When the luxurious Blue Train arrives at Nice, a guard attempts to wake serene Ruth Kettering from her slumbers. But she will never wake again - for a heavy blow has killed her, disfiguring her features almost beyond recognition. What is more, her precious rubies are missing.
The prime suspect is Ruth's estranged husband, Derek. Yet Hercule Poirot is not convinced, so he stages an eerie reenactment of the journey, complete with the murderer on board.
©1928 Agatha Christie Limited (P)2002 HarperCollins Publishers Ltd
From the Hercule Poirot books I've read so far, this one is the most confusing and the slowest getting started. After a time, I was beginning to wonder if it was actually a Poirot book.
It was very confusing as far as characters go. I had to listen to it twice to understand most of it and still ended up with unanswered questions. I can't be specific without giving away spoilers.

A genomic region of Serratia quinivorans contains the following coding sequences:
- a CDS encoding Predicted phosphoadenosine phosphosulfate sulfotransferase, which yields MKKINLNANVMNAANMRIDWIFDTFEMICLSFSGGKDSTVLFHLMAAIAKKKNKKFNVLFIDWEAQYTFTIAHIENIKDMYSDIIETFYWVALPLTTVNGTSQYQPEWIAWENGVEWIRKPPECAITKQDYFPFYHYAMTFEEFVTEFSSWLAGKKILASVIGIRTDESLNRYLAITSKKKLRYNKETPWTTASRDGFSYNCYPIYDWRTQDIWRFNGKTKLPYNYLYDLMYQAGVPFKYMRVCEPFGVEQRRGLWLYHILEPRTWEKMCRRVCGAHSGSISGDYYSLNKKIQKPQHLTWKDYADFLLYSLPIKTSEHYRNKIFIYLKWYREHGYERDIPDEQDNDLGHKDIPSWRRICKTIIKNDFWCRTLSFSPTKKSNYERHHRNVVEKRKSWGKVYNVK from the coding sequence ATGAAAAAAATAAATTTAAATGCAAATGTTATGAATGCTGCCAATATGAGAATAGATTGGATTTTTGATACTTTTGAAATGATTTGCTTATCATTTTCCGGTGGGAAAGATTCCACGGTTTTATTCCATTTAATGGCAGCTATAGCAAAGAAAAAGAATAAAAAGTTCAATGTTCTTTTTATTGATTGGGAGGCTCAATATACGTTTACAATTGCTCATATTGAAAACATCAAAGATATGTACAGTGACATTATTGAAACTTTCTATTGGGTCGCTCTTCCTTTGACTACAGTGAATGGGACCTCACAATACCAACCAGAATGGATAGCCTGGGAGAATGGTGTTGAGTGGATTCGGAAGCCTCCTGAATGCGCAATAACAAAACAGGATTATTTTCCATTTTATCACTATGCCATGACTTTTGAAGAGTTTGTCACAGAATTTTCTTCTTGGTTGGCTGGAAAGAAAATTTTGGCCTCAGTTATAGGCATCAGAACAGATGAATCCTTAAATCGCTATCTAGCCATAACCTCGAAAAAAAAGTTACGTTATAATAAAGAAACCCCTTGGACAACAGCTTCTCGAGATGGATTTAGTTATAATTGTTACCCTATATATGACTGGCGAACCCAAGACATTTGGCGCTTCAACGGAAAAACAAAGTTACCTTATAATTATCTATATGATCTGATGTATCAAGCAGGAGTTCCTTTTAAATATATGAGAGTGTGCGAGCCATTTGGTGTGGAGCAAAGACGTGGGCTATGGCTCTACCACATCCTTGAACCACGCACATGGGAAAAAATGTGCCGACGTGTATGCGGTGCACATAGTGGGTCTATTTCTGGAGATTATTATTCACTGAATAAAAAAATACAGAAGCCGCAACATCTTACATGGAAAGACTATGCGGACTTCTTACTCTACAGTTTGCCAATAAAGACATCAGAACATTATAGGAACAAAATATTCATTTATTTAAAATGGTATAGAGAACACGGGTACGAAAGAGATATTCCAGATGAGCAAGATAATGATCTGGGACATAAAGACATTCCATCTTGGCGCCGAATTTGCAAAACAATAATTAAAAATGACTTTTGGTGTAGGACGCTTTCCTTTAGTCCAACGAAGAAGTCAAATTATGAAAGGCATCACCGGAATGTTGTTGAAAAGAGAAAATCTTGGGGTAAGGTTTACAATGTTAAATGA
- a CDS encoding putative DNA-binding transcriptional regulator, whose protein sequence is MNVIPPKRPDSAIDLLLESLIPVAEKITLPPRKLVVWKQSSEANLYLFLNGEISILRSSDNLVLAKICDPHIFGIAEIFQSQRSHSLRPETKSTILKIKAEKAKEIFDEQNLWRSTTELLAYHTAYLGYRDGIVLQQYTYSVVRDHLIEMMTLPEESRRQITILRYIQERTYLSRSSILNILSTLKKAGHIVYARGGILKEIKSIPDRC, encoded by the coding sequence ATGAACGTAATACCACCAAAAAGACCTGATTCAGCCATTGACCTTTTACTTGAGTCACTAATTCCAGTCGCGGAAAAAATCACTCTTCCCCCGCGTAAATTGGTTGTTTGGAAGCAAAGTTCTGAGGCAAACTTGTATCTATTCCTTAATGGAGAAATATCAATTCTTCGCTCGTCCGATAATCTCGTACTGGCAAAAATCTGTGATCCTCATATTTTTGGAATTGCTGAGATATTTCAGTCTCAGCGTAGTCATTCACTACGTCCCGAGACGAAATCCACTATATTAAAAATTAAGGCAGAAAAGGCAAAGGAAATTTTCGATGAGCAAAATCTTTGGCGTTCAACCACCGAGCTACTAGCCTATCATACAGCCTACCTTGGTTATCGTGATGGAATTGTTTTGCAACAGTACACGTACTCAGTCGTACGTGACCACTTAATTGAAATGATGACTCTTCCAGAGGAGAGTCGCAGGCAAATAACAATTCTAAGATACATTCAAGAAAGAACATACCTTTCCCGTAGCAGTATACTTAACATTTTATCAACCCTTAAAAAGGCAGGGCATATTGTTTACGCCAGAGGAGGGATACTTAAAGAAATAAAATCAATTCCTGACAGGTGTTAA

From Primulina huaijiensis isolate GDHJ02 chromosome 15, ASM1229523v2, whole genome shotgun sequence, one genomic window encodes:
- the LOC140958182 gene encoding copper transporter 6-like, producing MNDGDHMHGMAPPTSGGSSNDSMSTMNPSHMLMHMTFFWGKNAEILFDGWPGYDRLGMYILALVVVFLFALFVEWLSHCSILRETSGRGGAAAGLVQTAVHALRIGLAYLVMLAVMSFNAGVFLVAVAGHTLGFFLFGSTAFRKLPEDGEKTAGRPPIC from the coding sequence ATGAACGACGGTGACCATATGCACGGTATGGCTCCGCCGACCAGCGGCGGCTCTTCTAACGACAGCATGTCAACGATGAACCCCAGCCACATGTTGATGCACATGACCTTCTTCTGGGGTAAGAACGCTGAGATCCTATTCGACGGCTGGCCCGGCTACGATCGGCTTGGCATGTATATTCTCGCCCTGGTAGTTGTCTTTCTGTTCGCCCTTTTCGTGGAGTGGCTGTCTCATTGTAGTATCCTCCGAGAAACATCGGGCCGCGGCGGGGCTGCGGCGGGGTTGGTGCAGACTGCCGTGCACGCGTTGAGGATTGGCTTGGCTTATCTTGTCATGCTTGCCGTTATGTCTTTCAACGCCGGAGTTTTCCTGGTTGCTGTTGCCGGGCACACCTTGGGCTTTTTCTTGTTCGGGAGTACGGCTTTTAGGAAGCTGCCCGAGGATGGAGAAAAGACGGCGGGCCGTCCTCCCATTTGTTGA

Hugh Fraser's performance is spot on and just as wonderful as his other works. He excels every time.
If I didn't have to pay for it. It might make more sense if I watched it but I don't know.
The plot is engaging from the first chapter and, as usual for Christie's work, there is suspense and guessing until the last chapter. I thought the ending was both satisfyingly happy and realistic.
Yes, numerous characters being involved, most of whom had secrets and shadows.
His vocal elasticity and inflection for characters is incredible! His narration voice is soothingly deep and steady.
Yes! I felt transported to the world inside its covers.
Another good mystery to fill a weekend. This one takes Poirot to the Riviera, where he is asked to solve the murder and theft which occurred on the train. Of course, the police suspect the obvious characters, a lover, a husband... but Poirot is not satisfied, and doesn't even think the two crimes connected... With his brand of investigating and usual reveal, he gathers the persons of interest back at the scene, and once again totally took me by surprise when he unveiled the culprits. I guessed more points ahead of the conclusion than I usually do, but had no idea.
Another wonderful performance by Fraser
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